It’s not everyday I have an author who has written about blogs agree to post on the OUPblog! Today, David D. Perlmutter, a professor in the KU School of Journalism & Mass Communications, and author of Blogwars, lets us know how truly bizarre it is to transition from penning a book to penning a blog post. Be on the lookout for Blogwars which examines the rapidly burgeoning phenomenon of blogs and questions the degree to which blog influence–or fail to influence–American political life.
I begin my new OUP book Blogwars by claiming, only half facetiously, that there are good reasons not to write a book on blogs. New stuff is happening so fast, that it’s hard to keep up.
But that is the point: A blogger’s work is never done, nor, I hope, is that of a student of blogs. Bloggers cannot coast or rest on their laurels; their readers will abandon them or, worse, ask why they are failing them. Blogs are always unfinished, their work always to be continued, revised, and extended later. Books are supposed to be different. In a sense all books are orphans. Only in some screwball comedy movie is it possible for an author to change his mind and run into bookstores and add new material.
With Blogwars, however, Oxford Press’ author’s blog and the Internet allow me to “follow up” in a way that previous generations of authors could only do in second editions. In a way, it has to be so. The age of the author writing the non-fiction book and walking away from her readers is dead: long live the afterpost! I say this knowing it is against the instincts of most authors, including me: When I finish a book (this is my seventh) I want to walk away and be done with it…but that model of authorship can’t sustain itself anymore. If you want to write non-fiction nowadays you have to keep writing it long after the bookstores have your tome on the shelf.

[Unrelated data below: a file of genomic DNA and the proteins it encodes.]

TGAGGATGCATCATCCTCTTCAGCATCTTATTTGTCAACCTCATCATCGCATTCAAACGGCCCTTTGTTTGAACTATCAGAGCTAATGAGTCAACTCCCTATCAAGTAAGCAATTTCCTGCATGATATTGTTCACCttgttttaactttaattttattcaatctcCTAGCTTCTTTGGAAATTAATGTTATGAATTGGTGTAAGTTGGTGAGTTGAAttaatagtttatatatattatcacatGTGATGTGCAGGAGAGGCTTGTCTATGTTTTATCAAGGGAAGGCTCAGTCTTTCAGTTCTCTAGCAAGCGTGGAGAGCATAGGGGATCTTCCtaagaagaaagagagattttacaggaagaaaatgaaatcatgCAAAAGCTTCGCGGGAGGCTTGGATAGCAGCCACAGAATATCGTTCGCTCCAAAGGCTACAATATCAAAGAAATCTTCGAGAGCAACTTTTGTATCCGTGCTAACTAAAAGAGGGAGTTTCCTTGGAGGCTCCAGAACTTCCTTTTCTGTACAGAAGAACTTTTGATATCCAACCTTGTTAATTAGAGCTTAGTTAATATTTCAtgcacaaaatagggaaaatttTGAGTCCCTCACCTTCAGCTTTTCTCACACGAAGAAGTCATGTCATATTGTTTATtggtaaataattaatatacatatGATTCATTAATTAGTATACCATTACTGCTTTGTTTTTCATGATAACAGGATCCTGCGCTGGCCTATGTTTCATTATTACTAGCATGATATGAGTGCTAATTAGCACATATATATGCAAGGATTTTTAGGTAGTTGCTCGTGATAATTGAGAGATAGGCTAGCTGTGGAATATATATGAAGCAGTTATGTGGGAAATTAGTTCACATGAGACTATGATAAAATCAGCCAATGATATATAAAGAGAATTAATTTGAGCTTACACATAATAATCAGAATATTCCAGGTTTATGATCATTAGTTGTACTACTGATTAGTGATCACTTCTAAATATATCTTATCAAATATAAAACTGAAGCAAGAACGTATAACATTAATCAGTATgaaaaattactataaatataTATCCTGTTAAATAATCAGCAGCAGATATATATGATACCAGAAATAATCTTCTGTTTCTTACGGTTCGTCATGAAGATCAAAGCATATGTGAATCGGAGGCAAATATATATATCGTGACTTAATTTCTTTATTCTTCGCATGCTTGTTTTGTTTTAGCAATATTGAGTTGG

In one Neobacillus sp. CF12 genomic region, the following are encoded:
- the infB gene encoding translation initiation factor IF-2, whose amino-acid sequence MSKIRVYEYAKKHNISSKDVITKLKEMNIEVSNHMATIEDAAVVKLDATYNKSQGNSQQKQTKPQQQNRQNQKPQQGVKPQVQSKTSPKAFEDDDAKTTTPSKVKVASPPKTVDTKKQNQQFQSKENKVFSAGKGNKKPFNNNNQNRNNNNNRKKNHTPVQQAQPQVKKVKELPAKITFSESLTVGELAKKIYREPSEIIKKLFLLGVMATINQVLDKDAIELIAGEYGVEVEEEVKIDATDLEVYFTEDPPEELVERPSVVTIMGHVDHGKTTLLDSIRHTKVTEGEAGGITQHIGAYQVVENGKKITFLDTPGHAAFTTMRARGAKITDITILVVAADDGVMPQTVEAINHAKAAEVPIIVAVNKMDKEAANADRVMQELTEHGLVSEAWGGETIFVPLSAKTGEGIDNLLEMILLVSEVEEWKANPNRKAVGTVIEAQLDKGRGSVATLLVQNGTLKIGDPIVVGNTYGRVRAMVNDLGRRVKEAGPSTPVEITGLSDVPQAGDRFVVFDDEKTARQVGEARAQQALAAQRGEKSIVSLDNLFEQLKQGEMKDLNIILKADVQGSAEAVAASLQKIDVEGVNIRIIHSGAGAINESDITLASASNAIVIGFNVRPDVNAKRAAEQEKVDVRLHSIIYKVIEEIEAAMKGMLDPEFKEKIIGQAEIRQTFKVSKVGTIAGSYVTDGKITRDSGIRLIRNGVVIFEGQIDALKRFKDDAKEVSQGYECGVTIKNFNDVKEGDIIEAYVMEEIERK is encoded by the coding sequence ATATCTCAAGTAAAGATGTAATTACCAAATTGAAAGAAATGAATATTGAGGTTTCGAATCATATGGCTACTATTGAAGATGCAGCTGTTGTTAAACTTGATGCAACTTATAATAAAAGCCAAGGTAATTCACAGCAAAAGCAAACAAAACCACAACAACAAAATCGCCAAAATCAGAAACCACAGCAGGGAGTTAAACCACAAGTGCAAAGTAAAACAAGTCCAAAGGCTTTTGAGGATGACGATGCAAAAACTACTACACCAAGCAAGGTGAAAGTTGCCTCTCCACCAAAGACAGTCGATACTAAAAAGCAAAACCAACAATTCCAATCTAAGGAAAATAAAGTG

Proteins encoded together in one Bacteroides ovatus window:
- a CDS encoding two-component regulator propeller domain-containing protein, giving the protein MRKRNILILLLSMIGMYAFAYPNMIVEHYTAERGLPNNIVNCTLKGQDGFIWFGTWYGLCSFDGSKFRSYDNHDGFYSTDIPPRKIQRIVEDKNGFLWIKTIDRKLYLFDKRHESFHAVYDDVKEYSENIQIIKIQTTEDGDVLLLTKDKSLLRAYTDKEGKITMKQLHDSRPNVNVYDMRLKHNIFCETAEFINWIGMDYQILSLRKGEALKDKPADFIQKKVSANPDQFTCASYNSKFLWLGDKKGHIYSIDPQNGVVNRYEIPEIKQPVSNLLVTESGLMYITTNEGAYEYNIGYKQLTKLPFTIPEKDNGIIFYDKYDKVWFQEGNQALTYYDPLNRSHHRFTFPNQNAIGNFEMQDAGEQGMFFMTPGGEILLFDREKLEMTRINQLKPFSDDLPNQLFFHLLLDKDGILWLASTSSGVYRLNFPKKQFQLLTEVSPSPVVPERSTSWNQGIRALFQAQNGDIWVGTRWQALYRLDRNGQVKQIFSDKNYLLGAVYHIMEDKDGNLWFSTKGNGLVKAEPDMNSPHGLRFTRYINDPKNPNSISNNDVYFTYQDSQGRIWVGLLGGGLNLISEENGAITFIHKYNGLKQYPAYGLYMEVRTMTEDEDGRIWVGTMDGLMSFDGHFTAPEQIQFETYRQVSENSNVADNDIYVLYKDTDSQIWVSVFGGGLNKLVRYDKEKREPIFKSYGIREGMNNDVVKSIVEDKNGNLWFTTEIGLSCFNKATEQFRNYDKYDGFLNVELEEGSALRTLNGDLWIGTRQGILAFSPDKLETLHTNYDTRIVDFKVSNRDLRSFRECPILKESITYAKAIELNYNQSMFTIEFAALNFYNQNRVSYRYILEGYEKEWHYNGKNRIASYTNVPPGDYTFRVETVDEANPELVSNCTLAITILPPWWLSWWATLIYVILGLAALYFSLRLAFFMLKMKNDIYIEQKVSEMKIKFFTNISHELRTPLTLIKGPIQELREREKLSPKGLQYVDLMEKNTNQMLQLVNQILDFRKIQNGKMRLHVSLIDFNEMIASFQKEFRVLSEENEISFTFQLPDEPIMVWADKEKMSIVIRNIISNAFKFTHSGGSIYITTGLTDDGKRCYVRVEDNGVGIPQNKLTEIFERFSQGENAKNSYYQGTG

I say “non-fiction” because I think fiction authors have higher ground to stand on when it comes to terminating a book’s paper and virtual life. Have you ever read a great novel, been very satisfied by its conclusion, and then felt betrayed when an author comes out with a sequel, which you wonder was a product more of paying a mortgage than respecting the creative muse? There is a sense of finality about literature, and there should be. I have no interest in reading “Moby-Dick: The Adventure Continues” and I certainly don’t want to see “new chapters” of an old novel added by authors or hired hacks.
But non-fiction is about uncovering truths as we know them, and every subject, whether the sex lives of the Hittites or political blogs, has new facts emerging that readers should know about. And, of course, readers have information that often can help the authors clarify their knowledge.
So, non-fiction authors have a duty to keep at it, and the blog is the most efficient vehicle for such interaction.